For marketers interested in the technical aspects of email deliverability, it won’t be long before you come across the acronyms SPF (Sender Policy Framework), DKIM (Domain Keys Identity Management), and DMARC (Domain-Based Message Authentication, Reporting and Compliance). Besides being catchy jargon, understanding these concepts and what they do is important to managing the email deliverability of your company, particularly when it comes to setting up your Eloqua instance.
So, before I write about what SPF, DKIM, and DMARC can do, let’s be clear about what they cannot do: They cannot, by themselves, be a panacea for any email deliverability woes. All three can help you develop a great sender reputation amongst ISPs and other email recipient systems; however, if you negate to follow good email practices, SPF, DKIM, and DMARC won’t save you.
What they will do is enable you to prove that your emails are authentic. As technical protocols, they demonstrate that Eloqua is authorized to send emails on behalf of your company and the contents have not been tampered with. Because of the prevalence of fraudulent and SPAM emails, ISPs value being able to verify the authenticity of any email before delivering it to the recipients’ inboxes. Each of the protocols enables specific aspects of this verification, and I’ll outline these next.
Sender Policy Framework
SPF’s main function is to help email systems to check whether another specific email platform is allowed to send emails on behalf of a particular domain. In other words, if you use @marketing.example.com to send marketing emails, SPF enables ISPs to check that your specific instance of Eloqua is allowed to send emails using the example.com domain. In this manner, SPF helps ISPs to avoid one aspect of email spooking: where one server falsely claims to send emails from a specific domain.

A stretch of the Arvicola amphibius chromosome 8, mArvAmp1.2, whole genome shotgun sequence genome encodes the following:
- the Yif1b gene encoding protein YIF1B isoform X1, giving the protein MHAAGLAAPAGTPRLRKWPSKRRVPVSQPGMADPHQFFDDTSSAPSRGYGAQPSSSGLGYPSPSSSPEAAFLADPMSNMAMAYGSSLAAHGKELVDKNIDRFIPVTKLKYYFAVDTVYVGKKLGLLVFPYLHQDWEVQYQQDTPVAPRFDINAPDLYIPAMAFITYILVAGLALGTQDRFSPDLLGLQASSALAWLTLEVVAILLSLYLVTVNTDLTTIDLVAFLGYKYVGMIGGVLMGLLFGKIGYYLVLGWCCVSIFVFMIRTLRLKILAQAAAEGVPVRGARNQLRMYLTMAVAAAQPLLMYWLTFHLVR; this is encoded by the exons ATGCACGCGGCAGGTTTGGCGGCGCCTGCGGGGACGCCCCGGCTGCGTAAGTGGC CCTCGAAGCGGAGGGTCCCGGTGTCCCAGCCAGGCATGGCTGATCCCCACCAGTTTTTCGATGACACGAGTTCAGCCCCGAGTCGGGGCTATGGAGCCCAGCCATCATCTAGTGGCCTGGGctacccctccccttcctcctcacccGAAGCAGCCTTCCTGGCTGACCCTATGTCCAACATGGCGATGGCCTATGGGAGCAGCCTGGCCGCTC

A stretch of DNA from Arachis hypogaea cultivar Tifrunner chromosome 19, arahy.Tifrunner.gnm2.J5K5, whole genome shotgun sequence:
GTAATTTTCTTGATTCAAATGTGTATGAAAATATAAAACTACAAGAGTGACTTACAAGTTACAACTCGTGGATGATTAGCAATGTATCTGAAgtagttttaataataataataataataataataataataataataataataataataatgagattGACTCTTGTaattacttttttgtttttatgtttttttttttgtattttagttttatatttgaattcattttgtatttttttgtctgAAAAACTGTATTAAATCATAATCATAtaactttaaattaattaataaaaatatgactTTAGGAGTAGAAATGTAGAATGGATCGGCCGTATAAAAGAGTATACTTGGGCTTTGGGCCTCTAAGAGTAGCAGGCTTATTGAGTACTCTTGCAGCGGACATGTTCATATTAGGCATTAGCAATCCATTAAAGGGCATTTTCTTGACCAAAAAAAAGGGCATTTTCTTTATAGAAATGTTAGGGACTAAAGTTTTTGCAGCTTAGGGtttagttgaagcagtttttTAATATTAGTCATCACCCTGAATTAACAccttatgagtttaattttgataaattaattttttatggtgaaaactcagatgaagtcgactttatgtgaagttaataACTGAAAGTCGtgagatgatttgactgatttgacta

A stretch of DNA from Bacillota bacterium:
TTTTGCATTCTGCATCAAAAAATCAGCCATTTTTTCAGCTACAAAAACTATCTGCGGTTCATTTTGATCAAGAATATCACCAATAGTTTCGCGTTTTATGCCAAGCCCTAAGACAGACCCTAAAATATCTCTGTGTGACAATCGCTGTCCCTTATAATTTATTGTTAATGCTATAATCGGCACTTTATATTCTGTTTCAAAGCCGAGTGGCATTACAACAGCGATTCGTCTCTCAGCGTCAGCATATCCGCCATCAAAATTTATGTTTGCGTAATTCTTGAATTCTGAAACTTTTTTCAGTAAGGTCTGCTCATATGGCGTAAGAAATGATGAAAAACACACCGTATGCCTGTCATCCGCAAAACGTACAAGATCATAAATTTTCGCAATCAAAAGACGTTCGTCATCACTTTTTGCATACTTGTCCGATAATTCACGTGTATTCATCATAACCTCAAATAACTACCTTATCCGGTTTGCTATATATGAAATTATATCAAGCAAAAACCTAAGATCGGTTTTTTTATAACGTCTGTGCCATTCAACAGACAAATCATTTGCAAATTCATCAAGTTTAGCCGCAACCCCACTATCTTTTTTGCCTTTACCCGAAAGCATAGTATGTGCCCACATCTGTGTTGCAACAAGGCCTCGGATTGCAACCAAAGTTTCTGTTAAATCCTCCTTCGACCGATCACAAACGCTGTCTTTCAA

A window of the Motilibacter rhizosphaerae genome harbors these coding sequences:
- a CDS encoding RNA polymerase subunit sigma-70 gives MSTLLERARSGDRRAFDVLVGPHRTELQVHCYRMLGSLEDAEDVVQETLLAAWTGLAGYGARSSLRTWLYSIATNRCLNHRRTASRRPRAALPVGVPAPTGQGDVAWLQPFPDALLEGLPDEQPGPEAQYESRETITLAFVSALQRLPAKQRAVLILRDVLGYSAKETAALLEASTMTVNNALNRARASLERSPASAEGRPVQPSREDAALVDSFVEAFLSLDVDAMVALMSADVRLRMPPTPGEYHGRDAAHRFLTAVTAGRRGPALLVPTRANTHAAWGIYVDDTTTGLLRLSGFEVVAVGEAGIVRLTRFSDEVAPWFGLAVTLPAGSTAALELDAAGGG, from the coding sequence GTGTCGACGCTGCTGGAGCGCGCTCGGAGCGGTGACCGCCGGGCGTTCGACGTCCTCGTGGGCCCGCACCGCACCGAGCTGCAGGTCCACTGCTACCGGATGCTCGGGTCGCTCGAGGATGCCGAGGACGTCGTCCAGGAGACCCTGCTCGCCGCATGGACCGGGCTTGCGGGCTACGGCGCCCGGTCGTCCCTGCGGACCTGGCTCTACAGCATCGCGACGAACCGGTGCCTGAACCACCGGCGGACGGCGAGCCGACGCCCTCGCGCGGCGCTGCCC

To understand how SPF works, you need a little background on how the Internet functions. If you want to use a new domain, such as relationshipone.com, on the Internet, the domain must be registered with a Domain Name Registrar, which is an organization that records who owns what domain and also the IP addresses associated with the domain. An IP address is a numeric string (e.g. 188.8.131.52) that servers use to find and direct requests and replies to each other.
When a request, such as to view a web page, is made to a domain, a complex network of specialized servers called Domain Name Servers (DNS) direct the request to the IP address of your company’s DNS. Your DNS then directs the request to the correct system within your company’s internal network.
When Eloqua sends out an email, SPF enables receiving systems to verify that the IP address associated with your instance is authorized to send on behalf of that domain. So, let’s say your email platform has an IP address of 184.108.40.206 and sends an email on behalf of @marketing.example.com. When an ISP receives an email from your Eloqua instance, the ISP will reach out to your company’s DNS, which is registered for example.com, and look for a record called an A-record that associates 220.127.116.11 with the domain marketing.example.com. If the ISP finds that record, your email is said to have passed SPF. Passing SPF doesn’t mean your email will automatically be delivered into the recipients’ inboxes, but it does mean your email will not be blocked outright.
While SPF deals with the authenticity of an email’s source, DKIM ensures its contents haven’t been altered by unauthorized third parties. It does this by attaching a DKIM signature to outgoing messages, which receiving email systems use to discern if the email’s content has been changed.